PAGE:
Connecting Google Data Studio to your PostgreSQL database is easier than you would think. I will walk you through the whole process step by step. By the end of the article you will learn how to visualize your PostgreSQL data within a few minutes.
Before you start, it might be useful if you go through these articles first:
If you haven’t done it yet, register for Google Data Studio. You can do it on datastudio.google.com. It’s free; all you need is a gmail email address.
STEP 1: Add a new Data Source!
When you go to datastudio.google.com, you will see this landing page. Here, you can set up new reports and manage your existing ones. But what we want to do first is add a new Data Source. So click the Data Source button.
It will list all the data sources you already have. If this is your first time with Data Studio, you will see an empty list. Either way, just click the little plus button on the bottom right corner.
STEP 2: Select your connector!
On this new window, you see many many connectors. You can connect to your Google Analytics data, your Google Adwords data, your Youtube data, etc. If you are looking for even more connectors, click the ‘EXPLORE CONNECTORS’ button and you will get dozens more.
We want to connect Google Data Studio to PostgreSQL, so click PostgreSQL:
STEP 3: Provide your data server login credentials!
A “Database Authentication” window pops up. (Sometimes, before that, you also need to authorise your Google Drive account. It’s a one-click thing.) Don’t get intimidated; you just have to type the very same credentials that you use with SQL Workbench or pgadmin4.
- Host Name or IP: the IP address of your data server. (The same that you use when you ssh to your data server from your terminal window, or when you establish a connection with SQL Workbench, or when you login to Jupyter Notebook or RStudio.)
Note: if you have no idea what am I talking about, go through the Install Python, R, SQL and bash article first!
- Port: the port for PostgreSQL on your dataserver. By default, it’s: 5432. (If you didn’t change the configuration, this will be yours as well.)
- Database: the name of your database. By default, this is: postgres. (If you didn’t change the configuration, this will be yours as well.)
- Username: your SQL user’s username.
- Password: the password for your SQL user.
- Enable SSL connection: you can decide whether you want to use secure connection (tick it) or not (don’t tick it). For now, I’ll go without SSL connection. It’s just fine for practicing.
Okay, for me the filled-in form looks like this:
Now click Authenticate!
STEP 4: Select a datatable!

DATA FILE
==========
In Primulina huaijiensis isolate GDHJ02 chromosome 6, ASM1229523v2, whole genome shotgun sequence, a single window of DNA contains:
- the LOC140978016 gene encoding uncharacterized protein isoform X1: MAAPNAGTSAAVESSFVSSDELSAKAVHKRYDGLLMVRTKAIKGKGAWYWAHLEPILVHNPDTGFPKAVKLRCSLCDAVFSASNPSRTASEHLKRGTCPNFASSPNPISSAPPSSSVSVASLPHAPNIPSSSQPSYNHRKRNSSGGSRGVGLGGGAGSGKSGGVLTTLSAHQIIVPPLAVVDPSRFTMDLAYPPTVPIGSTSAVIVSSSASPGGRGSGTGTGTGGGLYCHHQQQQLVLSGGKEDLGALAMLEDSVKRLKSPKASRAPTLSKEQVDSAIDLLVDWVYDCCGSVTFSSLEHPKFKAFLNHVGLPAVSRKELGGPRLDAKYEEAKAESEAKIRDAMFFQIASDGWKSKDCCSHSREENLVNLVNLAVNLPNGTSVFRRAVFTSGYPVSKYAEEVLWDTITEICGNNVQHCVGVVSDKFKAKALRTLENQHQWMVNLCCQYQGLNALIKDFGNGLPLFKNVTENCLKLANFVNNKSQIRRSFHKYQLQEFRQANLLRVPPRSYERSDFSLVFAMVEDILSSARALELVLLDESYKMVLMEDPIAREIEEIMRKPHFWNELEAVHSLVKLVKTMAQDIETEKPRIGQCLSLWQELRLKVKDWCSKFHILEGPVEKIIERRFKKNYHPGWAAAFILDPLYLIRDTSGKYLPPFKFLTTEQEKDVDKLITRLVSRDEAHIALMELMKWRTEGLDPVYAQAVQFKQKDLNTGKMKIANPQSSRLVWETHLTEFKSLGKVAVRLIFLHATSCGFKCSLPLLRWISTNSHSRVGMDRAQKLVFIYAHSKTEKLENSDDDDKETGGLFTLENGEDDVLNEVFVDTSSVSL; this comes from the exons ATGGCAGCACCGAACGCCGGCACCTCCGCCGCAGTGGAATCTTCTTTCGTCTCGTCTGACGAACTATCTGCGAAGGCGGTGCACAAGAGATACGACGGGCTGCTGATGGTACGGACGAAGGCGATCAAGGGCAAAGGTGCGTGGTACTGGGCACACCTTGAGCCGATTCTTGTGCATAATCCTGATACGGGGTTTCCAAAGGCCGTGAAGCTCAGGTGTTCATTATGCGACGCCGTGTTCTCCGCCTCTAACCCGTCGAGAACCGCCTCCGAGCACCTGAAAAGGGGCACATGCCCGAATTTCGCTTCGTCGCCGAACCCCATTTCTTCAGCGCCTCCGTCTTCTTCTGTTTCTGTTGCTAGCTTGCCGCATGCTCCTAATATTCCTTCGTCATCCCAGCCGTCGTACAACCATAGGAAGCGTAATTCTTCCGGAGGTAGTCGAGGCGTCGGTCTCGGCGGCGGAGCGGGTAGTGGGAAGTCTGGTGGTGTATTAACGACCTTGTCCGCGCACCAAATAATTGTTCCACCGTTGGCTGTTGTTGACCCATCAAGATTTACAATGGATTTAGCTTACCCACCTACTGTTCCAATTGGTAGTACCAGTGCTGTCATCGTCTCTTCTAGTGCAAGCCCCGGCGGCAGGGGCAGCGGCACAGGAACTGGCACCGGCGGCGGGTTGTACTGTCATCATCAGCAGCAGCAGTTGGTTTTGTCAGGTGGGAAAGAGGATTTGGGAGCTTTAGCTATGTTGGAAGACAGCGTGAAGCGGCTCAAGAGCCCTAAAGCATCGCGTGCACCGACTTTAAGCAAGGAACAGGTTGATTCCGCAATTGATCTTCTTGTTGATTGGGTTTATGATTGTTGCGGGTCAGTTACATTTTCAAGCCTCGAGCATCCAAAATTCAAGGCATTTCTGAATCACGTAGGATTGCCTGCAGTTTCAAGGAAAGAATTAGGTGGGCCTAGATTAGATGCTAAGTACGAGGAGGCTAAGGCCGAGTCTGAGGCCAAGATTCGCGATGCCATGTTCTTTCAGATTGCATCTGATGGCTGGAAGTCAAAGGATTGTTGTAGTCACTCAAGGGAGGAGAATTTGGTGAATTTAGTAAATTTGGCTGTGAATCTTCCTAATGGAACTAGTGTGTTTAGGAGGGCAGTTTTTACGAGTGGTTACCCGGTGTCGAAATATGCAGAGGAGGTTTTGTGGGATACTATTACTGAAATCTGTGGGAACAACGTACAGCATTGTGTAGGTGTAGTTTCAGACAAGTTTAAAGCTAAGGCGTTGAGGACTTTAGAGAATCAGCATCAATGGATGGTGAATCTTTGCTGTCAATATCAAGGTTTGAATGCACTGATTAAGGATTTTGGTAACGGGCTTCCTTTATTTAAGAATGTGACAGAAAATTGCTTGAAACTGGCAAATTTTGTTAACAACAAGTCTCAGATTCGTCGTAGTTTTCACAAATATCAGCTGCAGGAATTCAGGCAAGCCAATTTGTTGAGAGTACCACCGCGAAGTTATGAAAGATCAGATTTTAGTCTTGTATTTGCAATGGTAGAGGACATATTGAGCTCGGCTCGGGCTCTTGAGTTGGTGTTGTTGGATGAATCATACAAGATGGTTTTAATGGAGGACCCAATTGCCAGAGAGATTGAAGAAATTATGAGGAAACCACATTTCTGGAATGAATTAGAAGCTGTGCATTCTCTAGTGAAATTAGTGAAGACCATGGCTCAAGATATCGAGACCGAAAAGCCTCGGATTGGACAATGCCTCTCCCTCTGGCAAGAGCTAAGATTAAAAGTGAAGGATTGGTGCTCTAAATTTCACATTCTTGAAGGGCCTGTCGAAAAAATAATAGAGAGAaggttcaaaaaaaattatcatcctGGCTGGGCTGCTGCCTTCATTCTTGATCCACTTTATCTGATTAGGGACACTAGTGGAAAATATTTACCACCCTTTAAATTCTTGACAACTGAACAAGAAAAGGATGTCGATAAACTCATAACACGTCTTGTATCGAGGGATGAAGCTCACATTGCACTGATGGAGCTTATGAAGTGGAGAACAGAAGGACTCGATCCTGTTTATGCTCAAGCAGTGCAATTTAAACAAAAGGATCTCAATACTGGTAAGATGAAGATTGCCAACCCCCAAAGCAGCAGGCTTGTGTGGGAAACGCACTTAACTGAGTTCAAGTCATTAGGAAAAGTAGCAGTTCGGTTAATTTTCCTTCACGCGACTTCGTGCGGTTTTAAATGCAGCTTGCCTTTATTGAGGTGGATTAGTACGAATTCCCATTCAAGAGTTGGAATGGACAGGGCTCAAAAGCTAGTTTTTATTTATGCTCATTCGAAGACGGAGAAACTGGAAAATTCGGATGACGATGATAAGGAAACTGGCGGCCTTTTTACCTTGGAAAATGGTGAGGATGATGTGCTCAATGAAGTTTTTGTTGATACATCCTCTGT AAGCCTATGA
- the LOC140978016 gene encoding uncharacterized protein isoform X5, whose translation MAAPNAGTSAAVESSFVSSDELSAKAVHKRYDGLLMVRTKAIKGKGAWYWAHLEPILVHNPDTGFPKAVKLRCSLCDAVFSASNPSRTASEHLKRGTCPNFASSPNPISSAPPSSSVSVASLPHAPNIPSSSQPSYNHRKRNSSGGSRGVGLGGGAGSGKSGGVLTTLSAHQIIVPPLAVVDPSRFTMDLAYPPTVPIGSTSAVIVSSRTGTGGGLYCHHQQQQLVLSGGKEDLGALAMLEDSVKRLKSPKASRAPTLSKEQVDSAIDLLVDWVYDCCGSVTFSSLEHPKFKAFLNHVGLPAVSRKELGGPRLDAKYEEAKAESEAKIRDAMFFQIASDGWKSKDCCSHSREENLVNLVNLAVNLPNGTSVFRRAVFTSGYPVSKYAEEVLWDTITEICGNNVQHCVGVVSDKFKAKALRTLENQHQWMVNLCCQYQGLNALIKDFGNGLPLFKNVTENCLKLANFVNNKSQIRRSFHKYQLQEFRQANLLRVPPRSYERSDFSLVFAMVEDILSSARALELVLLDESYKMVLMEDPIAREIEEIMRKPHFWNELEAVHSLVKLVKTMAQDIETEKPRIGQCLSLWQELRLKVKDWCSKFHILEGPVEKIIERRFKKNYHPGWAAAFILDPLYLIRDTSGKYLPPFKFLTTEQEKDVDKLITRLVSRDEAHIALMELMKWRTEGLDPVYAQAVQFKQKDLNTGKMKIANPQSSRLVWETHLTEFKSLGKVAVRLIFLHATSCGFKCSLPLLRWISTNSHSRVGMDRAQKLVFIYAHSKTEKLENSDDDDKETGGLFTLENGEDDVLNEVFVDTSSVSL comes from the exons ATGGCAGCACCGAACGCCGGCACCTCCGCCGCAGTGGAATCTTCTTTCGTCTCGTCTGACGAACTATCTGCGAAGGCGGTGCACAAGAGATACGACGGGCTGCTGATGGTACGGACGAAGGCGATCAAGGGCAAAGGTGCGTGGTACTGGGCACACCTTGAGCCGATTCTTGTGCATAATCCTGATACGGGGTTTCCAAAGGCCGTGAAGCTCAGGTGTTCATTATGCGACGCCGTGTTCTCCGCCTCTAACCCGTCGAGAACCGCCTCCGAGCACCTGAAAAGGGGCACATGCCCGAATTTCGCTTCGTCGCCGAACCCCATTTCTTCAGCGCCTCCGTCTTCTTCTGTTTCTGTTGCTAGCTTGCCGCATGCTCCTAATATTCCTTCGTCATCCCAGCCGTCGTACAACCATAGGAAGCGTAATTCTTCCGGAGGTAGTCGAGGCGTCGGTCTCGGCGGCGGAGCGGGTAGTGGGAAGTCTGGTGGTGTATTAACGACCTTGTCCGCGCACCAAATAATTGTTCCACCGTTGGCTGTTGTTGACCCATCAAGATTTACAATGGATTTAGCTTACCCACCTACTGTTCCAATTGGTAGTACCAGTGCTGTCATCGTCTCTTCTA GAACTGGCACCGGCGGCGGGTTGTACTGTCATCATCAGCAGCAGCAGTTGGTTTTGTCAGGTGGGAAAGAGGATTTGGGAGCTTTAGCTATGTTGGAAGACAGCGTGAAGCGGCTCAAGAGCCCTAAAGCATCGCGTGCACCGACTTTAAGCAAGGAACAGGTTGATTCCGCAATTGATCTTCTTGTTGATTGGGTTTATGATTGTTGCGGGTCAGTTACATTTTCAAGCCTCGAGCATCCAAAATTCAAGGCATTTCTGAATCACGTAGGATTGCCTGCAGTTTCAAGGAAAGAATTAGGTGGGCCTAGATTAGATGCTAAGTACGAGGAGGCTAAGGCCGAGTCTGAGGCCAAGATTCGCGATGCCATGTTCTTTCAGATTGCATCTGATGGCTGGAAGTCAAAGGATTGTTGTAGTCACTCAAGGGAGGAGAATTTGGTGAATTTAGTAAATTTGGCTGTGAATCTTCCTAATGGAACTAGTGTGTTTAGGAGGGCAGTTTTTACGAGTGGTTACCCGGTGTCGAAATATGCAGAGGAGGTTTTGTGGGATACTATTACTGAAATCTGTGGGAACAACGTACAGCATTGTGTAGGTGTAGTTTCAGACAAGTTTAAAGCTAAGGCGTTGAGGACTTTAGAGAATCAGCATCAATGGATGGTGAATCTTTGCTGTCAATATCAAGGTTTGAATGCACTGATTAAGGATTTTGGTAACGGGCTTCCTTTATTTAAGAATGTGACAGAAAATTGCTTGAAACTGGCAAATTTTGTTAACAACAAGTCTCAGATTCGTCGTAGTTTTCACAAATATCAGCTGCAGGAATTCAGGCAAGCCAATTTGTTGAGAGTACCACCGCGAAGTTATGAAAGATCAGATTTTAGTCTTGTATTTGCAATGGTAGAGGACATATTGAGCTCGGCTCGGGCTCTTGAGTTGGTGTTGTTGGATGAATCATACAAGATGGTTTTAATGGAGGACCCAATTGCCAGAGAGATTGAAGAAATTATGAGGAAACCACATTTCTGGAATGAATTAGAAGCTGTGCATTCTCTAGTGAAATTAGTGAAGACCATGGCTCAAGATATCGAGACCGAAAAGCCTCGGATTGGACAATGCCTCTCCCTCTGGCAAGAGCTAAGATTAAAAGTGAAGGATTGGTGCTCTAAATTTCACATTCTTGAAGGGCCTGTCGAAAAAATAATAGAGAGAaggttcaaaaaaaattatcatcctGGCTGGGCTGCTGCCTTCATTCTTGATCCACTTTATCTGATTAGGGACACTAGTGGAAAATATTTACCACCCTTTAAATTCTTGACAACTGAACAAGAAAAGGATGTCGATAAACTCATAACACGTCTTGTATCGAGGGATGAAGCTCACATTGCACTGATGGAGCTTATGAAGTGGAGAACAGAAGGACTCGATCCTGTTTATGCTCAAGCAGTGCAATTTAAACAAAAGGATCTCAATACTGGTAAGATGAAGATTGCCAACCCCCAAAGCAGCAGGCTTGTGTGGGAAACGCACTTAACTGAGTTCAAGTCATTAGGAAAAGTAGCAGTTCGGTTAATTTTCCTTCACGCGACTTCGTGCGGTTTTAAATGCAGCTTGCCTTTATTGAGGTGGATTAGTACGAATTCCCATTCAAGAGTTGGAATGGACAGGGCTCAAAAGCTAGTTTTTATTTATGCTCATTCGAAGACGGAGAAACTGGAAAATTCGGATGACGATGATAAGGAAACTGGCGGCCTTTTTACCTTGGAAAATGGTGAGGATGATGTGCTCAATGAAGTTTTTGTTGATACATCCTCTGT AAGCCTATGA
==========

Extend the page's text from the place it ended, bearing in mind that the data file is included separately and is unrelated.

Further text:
Next step: you have to select the data table you want to work with!
Just choose the one you want to import! I have only one table on my server: the zoo data set.
Note that there is a new feature in Google Data Studio as of the beginning of 2018. You can actually use a query to transform your PostgreSQL data to a preferred format before you connect it to Google Data Studio. You can look at this feature as an extra layer between your PostgreSQL database and Data Studio. It’s very handy if you don’t want to import your whole data table but only an aggregated version of it. (E.g. it can count the number of animals in my zoo dataset.)
Either way you go: click ‘CONNECT’ in the top right corner!
STEP 5: Format your datatable!
As a last step of importing, you have to name your new datatable. Pick something simple and meaningful. You can also rename your columns and set the data type and the aggregate function as necessary.
Example #1: my zoo dataset.
Example #2: my zoo dataset with the animal-counter query
Note that every data import will create a new Google Data Studio data source.
STEP 6: Create your reports.
And you are done! From now on, the connection between Google Data Studio and your PostgreSQL table will be there when you need it. It’s time to create some charts.
Example #1: a chart for my zoo data set.
Example #2: a bar chart to show the number of animals for my zoo-data-counted data set.
If anything changes in your PostgreSQL table, it will come automatically to Data Studio as well (so you don’t have to set up a new connection, just simply refresh your charts) which is awesome.
This is how to connect Google Data Studio to PostgreSQL! Wasn’t that hard, was it?
Now, you are ready to visualize your SQL data in a simple and efficient way.
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